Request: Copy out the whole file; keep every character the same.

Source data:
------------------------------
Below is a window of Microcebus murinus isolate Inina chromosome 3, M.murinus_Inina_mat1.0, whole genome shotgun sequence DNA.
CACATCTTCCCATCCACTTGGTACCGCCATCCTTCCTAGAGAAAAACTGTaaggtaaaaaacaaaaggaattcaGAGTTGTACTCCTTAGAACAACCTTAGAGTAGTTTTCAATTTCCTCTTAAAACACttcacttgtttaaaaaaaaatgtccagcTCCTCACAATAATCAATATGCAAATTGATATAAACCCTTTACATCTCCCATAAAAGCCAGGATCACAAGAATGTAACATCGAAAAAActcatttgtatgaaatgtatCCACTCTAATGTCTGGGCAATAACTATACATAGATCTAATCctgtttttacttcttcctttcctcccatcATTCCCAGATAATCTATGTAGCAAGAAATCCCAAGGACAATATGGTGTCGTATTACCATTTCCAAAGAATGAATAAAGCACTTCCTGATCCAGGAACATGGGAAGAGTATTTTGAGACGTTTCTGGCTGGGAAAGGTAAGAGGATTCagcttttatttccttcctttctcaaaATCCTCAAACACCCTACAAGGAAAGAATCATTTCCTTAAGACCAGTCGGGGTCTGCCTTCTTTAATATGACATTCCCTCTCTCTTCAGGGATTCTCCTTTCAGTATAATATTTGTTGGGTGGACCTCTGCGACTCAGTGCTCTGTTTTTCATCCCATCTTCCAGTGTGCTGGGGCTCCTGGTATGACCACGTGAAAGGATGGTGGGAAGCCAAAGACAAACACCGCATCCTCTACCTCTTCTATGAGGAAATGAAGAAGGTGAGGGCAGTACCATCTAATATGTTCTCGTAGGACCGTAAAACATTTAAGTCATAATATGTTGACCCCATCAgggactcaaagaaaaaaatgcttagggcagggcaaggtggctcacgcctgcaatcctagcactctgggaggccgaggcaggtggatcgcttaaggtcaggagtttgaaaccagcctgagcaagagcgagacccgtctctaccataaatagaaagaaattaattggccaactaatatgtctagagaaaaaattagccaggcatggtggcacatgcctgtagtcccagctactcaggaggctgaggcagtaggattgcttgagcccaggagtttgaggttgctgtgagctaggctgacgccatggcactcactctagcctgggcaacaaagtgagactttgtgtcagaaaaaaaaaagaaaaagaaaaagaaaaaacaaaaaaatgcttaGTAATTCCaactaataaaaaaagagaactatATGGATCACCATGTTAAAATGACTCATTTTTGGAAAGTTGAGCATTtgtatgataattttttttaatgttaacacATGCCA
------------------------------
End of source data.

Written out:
Below is a window of Microcebus murinus isolate Inina chromosome 3, M.murinus_Inina_mat1.0, whole genome shotgun sequence DNA.
CACATCTTCCCATCCACTTGGTACCGCCATCCTTCCTAGAGAAAAACTGTaaggtaaaaaacaaaaggaattcaGAGTTGTACTCCTTAGAACAACCTTAGAGTAGTTTTCAATTTCCTCTTAAAACACttcacttgtttaaaaaaaaatgtccagcTCCTCACAATAATCAATATGCAAATTGATATAAACCCTTTACATCTCCCATAAAAGCCAGGATCACAAGAATGTAACATCGAAAAAActcatttgtatgaaatgtatCCACTCTAATGTCTGGGCAATAACTATACATAGATCTAATCctgtttttacttcttcctttcctcccatcATTCCCAGATAATCTATGTAGCAAGAAATCCCAAGGACAATATGGTGTCGTATTACCATTTCCAAAGAATGAATAAAGCACTTCCTGATCCAGGAACATGGGAAGAGTATTTTGAGACGTTTCTGGCTGGGAAAGGTAAGAGGATTCagcttttatttccttcctttctcaaaATCCTCAAACACCCTACAAGGAAAGAATCATTTCCTTAAGACCAGTCGGGGTCTGCCTTCTTTAATATGACATTCCCTCTCTCTTCAGGGATTCTCCTTTCAGTATAATATTTGTTGGGTGGACCTCTGCGACTCAGTGCTCTGTTTTTCATCCCATCTTCCAGTGTGCTGGGGCTCCTGGTATGACCACGTGAAAGGATGGTGGGAAGCCAAAGACAAACACCGCATCCTCTACCTCTTCTATGAGGAAATGAAGAAGGTGAGGGCAGTACCATCTAATATGTTCTCGTAGGACCGTAAAACATTTAAGTCATAATATGTTGACCCCATCAgggactcaaagaaaaaaatgcttagggcagggcaaggtggctcacgcctgcaatcctagcactctgggaggccgaggcaggtggatcgcttaaggtcaggagtttgaaaccagcctgagcaagagcgagacccgtctctaccataaatagaaagaaattaattggccaactaatatgtctagagaaaaaattagccaggcatggtggcacatgcctgtagtcccagctactcaggaggctgaggcagtaggattgcttgagcccaggagtttgaggttgctgtgagctaggctgacgccatggcactcactctagcctgggcaacaaagtgagactttgtgtcagaaaaaaaaaagaaaaagaaaaagaaaaaacaaaaaaatgcttaGTAATTCCaactaataaaaaaagagaactatATGGATCACCATGTTAAAATGACTCATTTTTGGAAAGTTGAGCATTtgtatgataattttttttaatgttaacacATGCCA